Viacom Drops on Asbestos Worries

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Viacom shares plunged nearly 9 percent, or $4.09 per share, to $41.51 each on
Monday, as investors feared a potentially heavy liability from outstanding
asbestos claims relating to the media giant's past industrial holdings.

Investors have been skittish since Friday, when Halliburton Corp., a
Dallas-based oil services company, said it owed $150 million in legal claims
regarding asbestos litigation. Halliburton shares dropped 43 percent on the
news.

Viacom issued a brief statement Monday claiming that there was no negative
news regarding asbestos claims. The company added that its reserves and
insurance are 'more than sufficient to cover any potential claims.'

According to Security and Exchange Commission documents, as of Sept. 30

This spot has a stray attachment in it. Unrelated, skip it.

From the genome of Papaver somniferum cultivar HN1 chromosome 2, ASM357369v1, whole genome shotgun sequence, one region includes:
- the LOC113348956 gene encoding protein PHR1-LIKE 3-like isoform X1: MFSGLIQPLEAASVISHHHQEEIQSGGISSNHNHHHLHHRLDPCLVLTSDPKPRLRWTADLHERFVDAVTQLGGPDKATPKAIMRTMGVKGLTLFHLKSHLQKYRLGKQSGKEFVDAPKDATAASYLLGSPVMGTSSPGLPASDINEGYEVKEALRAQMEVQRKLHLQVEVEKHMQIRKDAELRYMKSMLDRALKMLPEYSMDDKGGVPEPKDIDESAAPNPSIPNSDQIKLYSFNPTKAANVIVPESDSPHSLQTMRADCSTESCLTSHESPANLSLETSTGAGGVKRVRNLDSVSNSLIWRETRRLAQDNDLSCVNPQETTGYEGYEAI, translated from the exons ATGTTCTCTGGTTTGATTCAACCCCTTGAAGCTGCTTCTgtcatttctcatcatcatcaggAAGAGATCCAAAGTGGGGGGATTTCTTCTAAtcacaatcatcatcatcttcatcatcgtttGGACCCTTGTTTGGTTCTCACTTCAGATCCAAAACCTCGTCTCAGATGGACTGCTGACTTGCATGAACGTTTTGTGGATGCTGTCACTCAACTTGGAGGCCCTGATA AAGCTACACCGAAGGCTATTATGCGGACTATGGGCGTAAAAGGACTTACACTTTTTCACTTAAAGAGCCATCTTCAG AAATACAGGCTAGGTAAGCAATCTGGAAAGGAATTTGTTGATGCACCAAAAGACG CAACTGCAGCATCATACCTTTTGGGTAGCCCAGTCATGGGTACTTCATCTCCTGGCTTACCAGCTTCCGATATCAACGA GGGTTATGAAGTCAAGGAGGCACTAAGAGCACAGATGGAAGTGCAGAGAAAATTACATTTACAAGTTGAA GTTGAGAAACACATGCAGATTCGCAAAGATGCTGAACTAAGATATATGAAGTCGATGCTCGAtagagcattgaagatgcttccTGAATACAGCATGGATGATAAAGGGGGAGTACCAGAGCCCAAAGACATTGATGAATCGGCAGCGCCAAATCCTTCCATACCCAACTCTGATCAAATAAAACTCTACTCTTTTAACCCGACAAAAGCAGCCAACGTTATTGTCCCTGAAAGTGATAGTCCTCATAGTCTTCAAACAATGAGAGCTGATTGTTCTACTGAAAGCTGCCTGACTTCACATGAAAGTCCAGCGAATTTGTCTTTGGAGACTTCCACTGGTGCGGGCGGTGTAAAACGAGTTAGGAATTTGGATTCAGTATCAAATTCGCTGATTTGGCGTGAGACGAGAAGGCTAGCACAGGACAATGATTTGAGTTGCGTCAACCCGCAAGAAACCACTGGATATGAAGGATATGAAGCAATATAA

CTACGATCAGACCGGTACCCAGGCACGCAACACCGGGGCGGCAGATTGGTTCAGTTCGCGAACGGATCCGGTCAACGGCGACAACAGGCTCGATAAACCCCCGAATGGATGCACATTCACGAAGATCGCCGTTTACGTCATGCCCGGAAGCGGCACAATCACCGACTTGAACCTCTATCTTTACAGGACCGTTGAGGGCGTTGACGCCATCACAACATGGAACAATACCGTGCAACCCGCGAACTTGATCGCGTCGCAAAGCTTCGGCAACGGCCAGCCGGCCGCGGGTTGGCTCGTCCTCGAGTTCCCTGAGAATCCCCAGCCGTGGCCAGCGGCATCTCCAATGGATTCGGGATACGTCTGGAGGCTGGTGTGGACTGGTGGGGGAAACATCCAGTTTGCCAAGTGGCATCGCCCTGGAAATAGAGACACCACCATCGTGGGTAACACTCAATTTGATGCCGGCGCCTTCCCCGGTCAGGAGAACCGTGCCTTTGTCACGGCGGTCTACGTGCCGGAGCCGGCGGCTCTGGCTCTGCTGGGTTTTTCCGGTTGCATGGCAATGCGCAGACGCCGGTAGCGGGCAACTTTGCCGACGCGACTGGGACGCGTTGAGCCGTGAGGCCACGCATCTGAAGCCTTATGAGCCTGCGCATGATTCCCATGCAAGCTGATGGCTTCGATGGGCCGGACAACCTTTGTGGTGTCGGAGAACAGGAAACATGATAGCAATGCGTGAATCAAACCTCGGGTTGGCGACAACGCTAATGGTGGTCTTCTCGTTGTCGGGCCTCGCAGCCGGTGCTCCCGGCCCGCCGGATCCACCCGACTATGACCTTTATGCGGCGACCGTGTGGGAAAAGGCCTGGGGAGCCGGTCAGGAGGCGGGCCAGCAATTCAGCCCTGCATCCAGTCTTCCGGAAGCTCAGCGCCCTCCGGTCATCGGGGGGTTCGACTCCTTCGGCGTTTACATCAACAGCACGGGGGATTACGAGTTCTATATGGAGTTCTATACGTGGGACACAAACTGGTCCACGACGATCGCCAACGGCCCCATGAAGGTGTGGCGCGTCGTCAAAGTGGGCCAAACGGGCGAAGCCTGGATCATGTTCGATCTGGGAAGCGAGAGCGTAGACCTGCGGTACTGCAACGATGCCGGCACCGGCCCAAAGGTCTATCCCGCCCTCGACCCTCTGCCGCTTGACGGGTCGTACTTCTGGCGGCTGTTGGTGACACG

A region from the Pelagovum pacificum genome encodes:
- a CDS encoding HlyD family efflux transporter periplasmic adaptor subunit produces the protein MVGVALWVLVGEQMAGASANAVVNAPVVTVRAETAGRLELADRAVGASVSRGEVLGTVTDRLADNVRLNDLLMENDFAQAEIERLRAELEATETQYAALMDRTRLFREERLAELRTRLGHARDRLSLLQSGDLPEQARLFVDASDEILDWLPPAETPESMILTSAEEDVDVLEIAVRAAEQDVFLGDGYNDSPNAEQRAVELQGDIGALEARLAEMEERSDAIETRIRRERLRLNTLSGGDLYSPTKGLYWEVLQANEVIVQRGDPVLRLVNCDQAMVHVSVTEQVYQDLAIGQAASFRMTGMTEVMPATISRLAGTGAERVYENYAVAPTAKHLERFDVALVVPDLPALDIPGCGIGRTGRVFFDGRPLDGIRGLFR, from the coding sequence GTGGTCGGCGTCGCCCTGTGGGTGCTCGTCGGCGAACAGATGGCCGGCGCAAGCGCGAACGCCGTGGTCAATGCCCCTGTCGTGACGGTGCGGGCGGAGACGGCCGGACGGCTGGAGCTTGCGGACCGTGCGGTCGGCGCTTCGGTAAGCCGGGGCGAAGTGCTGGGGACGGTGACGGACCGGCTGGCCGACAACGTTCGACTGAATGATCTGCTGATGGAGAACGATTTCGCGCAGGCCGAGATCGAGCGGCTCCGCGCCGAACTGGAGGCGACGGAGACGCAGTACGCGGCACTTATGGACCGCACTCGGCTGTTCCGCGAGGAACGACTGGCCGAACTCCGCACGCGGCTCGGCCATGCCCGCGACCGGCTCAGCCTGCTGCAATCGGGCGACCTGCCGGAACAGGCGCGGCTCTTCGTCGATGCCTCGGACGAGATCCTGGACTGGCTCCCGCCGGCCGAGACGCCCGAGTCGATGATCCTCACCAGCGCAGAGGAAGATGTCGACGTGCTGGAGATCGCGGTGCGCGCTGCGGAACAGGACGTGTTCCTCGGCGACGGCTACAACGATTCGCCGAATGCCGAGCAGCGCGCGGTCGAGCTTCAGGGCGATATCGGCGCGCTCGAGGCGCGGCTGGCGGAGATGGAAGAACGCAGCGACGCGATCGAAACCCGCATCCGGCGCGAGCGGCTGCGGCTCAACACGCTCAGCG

Viacom has more than 129,000 cases pending involving alleged asbestos-related
personal injuries. Those injuries, according to Viacom's March 28 annual report,
'allegedly occurred from use or inclusion of asbestos in certain products
supplied by previously divested industrial business, generally in the pre-1970
time period.' Viacom was neither a producer nor

seller of asbestos products.

The asbestos link is mainly tied to Viacom's 1999 takeover of CBS Corp.,
which was once owned by industrial giant Westinghouse Electric Corp.

UBS Warburg LLC media analyst Christopher Dixon said the concerns regarding
asbestos liability were 'overdone,' calling the Monday sell-off a buying
opportunity for investors. He reiterated his 'strong buy' rating on the stock
and raised his 12-month price target to $55 per share from $46 per share.

Dixon estimated that Viacom's potential liability to be between $200 million
and $300 million, or about $2,000 per claim.

'We believe the issue has taken on undue importance as related to Viacom's
exposure and would look to initiate additional positions at these levels,' Dixon
wrote.

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